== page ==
Like so many people nowadays, I was feeling a little uneasy about how the current and future state of our economy would impact my retirement. Horror stories about people who have lost their life savings or have seen their investments plummet left me and my husband worried that our nest egg would go the way of Humpty Dumpty, so we scheduled a planning session with our financial advisor to ensure our egg wouldn’t fall off the proverbial wall.
It had been a while since we’d seen our advisor, so we spent the first few minutes of our appointment chatting about our families and catching up with one another. My husband and I told him about the kids’ latest sports adventures and he told us about his recent travels. Engaging people in casual conversation always helps me gain a comfort level with people both personally and professionally because it helps foster authentic connection, which is the foundation for building lasting, meaningful relationships. By focusing on relationships first, we laughed, we smiled and we connected with one another before we even broached the subject of ensuring a secure financial future. This put us all at ease, and the conversation progressed naturally from there.
Our advisor wanted to know more about what I have been up to over the past year since I launched my own relationship marketing business. I told him about some of the clients I have been working with, and what I was focusing on in terms of relationship marketing. He was genuinely intrigued, which guided the conversation into the investigation stage. The tables turned as my advisor asked for input about his marketing efforts. He shared with me his current strategy, how it works for him, and what he ultimately wants to achieve. Then, like the pro he is, he moved on to the business at hand. He addressed our concerns about the market, and helped us map out a financial plan that should carry us comfortably through retirement. His expertise, confidence and competence put our minds at ease, and we were relieved and grateful for his guidance and support.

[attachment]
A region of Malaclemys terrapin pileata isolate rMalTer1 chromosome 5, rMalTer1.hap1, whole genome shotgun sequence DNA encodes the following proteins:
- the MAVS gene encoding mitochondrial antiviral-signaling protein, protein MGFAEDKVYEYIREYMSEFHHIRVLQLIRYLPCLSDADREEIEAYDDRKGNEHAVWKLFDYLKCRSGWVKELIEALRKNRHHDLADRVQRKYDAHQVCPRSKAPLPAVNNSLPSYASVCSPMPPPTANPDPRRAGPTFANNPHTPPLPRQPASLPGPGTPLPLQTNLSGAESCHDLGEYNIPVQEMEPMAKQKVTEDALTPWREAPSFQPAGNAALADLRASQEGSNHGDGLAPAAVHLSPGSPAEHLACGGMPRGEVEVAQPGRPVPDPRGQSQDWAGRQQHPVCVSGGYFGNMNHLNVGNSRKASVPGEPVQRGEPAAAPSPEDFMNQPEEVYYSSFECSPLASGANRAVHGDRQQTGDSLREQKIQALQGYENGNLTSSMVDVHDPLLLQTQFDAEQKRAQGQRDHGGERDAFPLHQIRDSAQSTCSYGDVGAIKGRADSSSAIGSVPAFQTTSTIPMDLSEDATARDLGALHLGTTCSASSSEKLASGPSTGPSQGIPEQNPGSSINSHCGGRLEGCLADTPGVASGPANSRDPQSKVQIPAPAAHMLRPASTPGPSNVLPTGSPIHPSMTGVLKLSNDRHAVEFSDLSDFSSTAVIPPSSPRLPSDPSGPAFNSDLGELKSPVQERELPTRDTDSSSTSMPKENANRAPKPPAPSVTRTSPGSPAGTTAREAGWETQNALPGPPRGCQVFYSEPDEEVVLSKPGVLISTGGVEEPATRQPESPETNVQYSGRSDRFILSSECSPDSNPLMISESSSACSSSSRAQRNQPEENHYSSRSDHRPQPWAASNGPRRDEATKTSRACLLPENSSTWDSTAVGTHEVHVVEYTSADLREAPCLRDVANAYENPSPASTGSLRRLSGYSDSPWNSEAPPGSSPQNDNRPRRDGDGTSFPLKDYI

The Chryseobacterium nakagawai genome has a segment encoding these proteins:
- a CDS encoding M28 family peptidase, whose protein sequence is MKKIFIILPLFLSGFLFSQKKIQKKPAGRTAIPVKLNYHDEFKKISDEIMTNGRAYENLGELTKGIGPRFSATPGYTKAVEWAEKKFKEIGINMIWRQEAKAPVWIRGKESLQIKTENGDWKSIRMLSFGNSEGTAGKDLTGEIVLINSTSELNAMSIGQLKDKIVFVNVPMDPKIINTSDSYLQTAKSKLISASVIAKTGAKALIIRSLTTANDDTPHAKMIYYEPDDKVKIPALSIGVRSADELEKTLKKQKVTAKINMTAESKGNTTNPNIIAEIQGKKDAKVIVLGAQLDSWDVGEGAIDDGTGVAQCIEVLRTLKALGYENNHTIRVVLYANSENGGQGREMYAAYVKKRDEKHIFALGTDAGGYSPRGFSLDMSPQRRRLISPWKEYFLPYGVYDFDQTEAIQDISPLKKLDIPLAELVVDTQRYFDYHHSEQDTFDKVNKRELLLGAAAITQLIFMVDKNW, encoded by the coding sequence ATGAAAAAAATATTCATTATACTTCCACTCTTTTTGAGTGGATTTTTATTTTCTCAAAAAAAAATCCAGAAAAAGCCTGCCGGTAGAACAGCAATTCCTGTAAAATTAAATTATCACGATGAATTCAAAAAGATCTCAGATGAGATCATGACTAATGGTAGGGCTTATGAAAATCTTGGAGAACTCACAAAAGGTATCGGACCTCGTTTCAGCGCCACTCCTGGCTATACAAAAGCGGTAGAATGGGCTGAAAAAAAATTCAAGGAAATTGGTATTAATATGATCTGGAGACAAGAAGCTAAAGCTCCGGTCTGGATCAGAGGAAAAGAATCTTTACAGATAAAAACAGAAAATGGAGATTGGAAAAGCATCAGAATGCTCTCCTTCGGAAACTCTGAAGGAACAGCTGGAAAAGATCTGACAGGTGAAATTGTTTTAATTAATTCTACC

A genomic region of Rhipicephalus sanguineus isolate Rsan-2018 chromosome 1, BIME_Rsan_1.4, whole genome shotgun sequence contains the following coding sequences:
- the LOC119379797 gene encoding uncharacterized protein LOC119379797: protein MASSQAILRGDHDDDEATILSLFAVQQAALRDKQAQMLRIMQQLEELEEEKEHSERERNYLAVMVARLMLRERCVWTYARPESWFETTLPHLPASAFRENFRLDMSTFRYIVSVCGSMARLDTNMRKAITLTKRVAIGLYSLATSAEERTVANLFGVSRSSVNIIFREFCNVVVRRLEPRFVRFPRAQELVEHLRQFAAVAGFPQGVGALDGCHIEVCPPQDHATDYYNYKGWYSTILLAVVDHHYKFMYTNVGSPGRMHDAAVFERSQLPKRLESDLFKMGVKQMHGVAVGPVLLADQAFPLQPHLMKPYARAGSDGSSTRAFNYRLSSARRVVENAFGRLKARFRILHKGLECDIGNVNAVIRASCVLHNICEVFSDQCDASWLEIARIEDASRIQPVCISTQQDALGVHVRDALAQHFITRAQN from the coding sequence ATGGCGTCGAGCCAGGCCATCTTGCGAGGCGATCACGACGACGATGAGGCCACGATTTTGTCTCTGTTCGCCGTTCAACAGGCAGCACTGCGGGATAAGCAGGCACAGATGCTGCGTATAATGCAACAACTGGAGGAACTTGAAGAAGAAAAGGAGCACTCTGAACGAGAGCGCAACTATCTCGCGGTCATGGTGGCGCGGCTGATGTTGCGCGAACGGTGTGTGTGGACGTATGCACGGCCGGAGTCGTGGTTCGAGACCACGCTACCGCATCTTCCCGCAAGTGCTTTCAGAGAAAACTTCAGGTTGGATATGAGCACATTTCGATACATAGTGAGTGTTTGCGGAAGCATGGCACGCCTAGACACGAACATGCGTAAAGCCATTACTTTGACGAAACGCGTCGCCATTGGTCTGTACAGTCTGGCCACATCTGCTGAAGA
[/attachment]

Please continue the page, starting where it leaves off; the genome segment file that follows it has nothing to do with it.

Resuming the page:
As we were wrapping things up, I decided to give him a gift in return for the peace of mind he had given to both my husband and me during our session. I dug deep into my area of expertise and gave him some advice that I truly believed could strengthen his marketing efforts. I explained how he could incorporate my tips into his current marketing plan without spending a great deal of time or money. I did not hold back or say, “Gee, you know what? Let’s schedule an appointment so we can discuss your marketing needs. And by the way, this is my fee.” I practiced what comes naturally to me – giving him the gift of knowledge in appreciation for the value he gave my husband and me that day. In my mind, there were no strings attached, and you know what? It felt great!
As we were leaving his office, he asked me to put together a proposal for him. He thought I could help his business, and said he would really like to work with me. We spent a few minutes talking about his overall goals and objective, as well as his most pressing needs and his budget. I walked out of his office that day not only with the weight of financial stress lifted from my shoulders, but with a strong lead for new business and the opportunity to work with an ideal client as well. It proved to me yet again that what goes around comes around: when you give of yourself, you will receive!
You might think this a random example – one of those chance encounters that occasionally result in a new client. But this can happen for you too when you consciously strive to add value to others. You can build the kind of trust I have with my advisor by focusing on relationships first. We each have our own area of expertise, but when you demonstrate your knowledge rather than pitching your services, you end up serving others – and yourself – best. By following my instinct to add value to my advisor, I was rewarded with an invitation to come back with my proposal in hand. It was a golden opportunity to serve someone who had served me, and I didn’t even have to ask. Now that’s what I call reciprocity! FBN
Written by Cindy May. More information at cindymaymarketing.com